The Misfits spins out of the Jem and the Holograms series, and throws a greater spotlight on Jem’s great rivals. Following a series of incidents impacting negatively on the group, in Enter the Stingers the Misfits were dropped by their label, and no-one else is willing to take them on, as their reputation for being difficult is widespread. Fortunately there’s a way the Misfits can continue to misbehave and raise their profile significantly at the same time: a reality TV show.

Many of the problems the Misfits have is down to the jealous and competitive nature of their lead singer Pizzazz, but in a sparkling opening chapter Thompson explains why Pizzazz is the person she is. This is relatively subtle, as a strand in the past of her putting the Misfits together is slotted between present day events. It’s a useful structure for a five chapter story with five Misfits in the band, and Kelly Thompson uses each chapter to turn the spotlight onto a different Misfit, bringing out the various band members, some of whom just made up the numbers in their guest slots.

Thompson has a spot on view of the manipulation that occurs in ‘reality’ TV shows, and the personalities and aspirations she builds for the various members are insightful and compelling. The idea of a reality TV show doesn’t impress the band initially, but they once they’ve given it some thought each has a reason for considering the exposure might work for them. However, not many of these reasons are actually connected with the Misfits. Thompson comes up with some smart ideas about why the various Misfits are, well, misfits, and while some are telegraphed, almost all have a poignancy to them, cutting to the essence of each band member. Roxy’s story stands out in a high quality selection. On occasion sometime Jem collaborator Sophie Campbell also contributes to the writing, but as shown by Wet Moon, drama between a large mixed woman cast is her speciality.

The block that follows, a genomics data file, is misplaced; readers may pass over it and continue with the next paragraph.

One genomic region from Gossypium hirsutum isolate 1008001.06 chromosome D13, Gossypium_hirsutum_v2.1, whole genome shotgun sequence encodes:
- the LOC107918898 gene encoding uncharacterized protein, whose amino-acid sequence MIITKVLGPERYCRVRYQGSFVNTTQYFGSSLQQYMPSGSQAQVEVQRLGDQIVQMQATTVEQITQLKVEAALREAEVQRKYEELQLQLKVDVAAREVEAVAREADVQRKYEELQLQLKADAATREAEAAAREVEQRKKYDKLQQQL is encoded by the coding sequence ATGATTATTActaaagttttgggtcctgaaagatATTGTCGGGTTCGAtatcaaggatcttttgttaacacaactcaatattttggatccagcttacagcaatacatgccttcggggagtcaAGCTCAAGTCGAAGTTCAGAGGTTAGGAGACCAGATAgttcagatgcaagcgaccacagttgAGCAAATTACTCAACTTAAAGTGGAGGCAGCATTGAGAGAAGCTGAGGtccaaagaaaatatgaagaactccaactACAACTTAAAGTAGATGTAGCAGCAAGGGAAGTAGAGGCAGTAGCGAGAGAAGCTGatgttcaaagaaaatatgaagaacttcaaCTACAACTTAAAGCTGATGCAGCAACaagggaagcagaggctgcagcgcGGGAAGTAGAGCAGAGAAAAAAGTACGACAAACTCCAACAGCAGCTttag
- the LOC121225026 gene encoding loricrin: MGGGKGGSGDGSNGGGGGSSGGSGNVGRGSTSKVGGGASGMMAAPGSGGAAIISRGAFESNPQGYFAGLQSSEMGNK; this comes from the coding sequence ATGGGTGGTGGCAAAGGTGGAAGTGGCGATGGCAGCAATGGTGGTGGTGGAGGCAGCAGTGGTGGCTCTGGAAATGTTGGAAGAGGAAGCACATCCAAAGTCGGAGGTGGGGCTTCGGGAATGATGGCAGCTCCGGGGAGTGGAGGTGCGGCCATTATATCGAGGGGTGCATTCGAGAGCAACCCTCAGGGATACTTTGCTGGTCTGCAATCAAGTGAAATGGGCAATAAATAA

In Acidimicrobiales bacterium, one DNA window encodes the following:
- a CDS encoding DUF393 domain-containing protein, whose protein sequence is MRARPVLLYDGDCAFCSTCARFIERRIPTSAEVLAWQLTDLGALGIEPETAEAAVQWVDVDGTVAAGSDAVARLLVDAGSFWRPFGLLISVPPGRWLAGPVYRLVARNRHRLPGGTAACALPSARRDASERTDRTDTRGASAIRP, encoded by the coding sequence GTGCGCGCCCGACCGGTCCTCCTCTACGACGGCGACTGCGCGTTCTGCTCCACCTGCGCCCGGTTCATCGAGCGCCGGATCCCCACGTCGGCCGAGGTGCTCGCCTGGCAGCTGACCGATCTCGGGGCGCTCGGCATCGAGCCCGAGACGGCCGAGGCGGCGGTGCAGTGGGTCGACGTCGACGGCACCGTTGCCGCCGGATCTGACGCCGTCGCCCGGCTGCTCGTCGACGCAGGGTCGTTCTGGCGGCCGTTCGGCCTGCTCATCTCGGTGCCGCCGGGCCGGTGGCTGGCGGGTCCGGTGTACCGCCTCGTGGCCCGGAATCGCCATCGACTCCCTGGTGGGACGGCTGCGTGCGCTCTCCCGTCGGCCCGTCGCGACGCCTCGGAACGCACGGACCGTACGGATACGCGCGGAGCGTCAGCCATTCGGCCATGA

Jenn St-Onge drew a short story for the main Jem title without really standing out, but given a series of her own, she’s superb. There’s a real feeling for character that shines through the illustration and because the cast have different musical backgrounds they need a different touch illustrating those, and St-Onge shines through. She’s greatly helped but the colouring of M. Victoria Robado, reducing the multiple flashback scenes to grey and a single colour.

Because this is a story almost complete in itself with no need to perpetuate the dramatic tension beyond relatively realistic limits, and able to share it around, The Misfits is a better graphic novel than all but the best of Jem and the Holograms. Finally getting to know the band beyond Pizazz is a lot of fun. The Misfits also feature heavily in Infinite.